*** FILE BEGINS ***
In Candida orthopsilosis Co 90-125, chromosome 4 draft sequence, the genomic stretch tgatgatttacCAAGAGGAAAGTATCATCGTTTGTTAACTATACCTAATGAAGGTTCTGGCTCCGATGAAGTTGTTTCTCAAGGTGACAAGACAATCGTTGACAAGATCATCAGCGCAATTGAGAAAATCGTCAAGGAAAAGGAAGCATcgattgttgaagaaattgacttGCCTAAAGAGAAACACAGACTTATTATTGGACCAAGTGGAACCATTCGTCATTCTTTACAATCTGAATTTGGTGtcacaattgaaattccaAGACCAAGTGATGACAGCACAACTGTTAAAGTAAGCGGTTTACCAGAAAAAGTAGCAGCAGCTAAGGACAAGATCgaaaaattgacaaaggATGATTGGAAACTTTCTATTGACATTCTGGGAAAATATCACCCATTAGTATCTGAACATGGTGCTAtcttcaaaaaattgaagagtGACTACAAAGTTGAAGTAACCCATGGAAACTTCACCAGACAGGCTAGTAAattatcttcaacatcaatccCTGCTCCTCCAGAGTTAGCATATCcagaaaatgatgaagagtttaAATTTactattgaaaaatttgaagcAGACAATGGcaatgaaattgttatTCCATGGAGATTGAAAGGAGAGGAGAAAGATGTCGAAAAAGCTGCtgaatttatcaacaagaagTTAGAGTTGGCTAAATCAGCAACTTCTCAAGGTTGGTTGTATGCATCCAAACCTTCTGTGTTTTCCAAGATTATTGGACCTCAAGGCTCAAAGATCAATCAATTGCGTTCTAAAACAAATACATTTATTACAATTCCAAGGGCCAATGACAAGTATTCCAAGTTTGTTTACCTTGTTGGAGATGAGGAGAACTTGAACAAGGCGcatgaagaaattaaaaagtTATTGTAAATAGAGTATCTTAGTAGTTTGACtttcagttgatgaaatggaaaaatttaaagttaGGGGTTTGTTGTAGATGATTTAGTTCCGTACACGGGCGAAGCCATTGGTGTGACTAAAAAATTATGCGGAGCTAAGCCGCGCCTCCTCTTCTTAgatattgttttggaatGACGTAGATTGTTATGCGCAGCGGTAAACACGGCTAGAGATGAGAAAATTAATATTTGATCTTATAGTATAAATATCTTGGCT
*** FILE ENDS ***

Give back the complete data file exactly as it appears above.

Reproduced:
In Candida orthopsilosis Co 90-125, chromosome 4 draft sequence, the genomic stretch tgatgatttacCAAGAGGAAAGTATCATCGTTTGTTAACTATACCTAATGAAGGTTCTGGCTCCGATGAAGTTGTTTCTCAAGGTGACAAGACAATCGTTGACAAGATCATCAGCGCAATTGAGAAAATCGTCAAGGAAAAGGAAGCATcgattgttgaagaaattgacttGCCTAAAGAGAAACACAGACTTATTATTGGACCAAGTGGAACCATTCGTCATTCTTTACAATCTGAATTTGGTGtcacaattgaaattccaAGACCAAGTGATGACAGCACAACTGTTAAAGTAAGCGGTTTACCAGAAAAAGTAGCAGCAGCTAAGGACAAGATCgaaaaattgacaaaggATGATTGGAAACTTTCTATTGACATTCTGGGAAAATATCACCCATTAGTATCTGAACATGGTGCTAtcttcaaaaaattgaagagtGACTACAAAGTTGAAGTAACCCATGGAAACTTCACCAGACAGGCTAGTAAattatcttcaacatcaatccCTGCTCCTCCAGAGTTAGCATATCcagaaaatgatgaagagtttaAATTTactattgaaaaatttgaagcAGACAATGGcaatgaaattgttatTCCATGGAGATTGAAAGGAGAGGAGAAAGATGTCGAAAAAGCTGCtgaatttatcaacaagaagTTAGAGTTGGCTAAATCAGCAACTTCTCAAGGTTGGTTGTATGCATCCAAACCTTCTGTGTTTTCCAAGATTATTGGACCTCAAGGCTCAAAGATCAATCAATTGCGTTCTAAAACAAATACATTTATTACAATTCCAAGGGCCAATGACAAGTATTCCAAGTTTGTTTACCTTGTTGGAGATGAGGAGAACTTGAACAAGGCGcatgaagaaattaaaaagtTATTGTAAATAGAGTATCTTAGTAGTTTGACtttcagttgatgaaatggaaaaatttaaagttaGGGGTTTGTTGTAGATGATTTAGTTCCGTACACGGGCGAAGCCATTGGTGTGACTAAAAAATTATGCGGAGCTAAGCCGCGCCTCCTCTTCTTAgatattgttttggaatGACGTAGATTGTTATGCGCAGCGGTAAACACGGCTAGAGATGAGAAAATTAATATTTGATCTTATAGTATAAATATCTTGGCT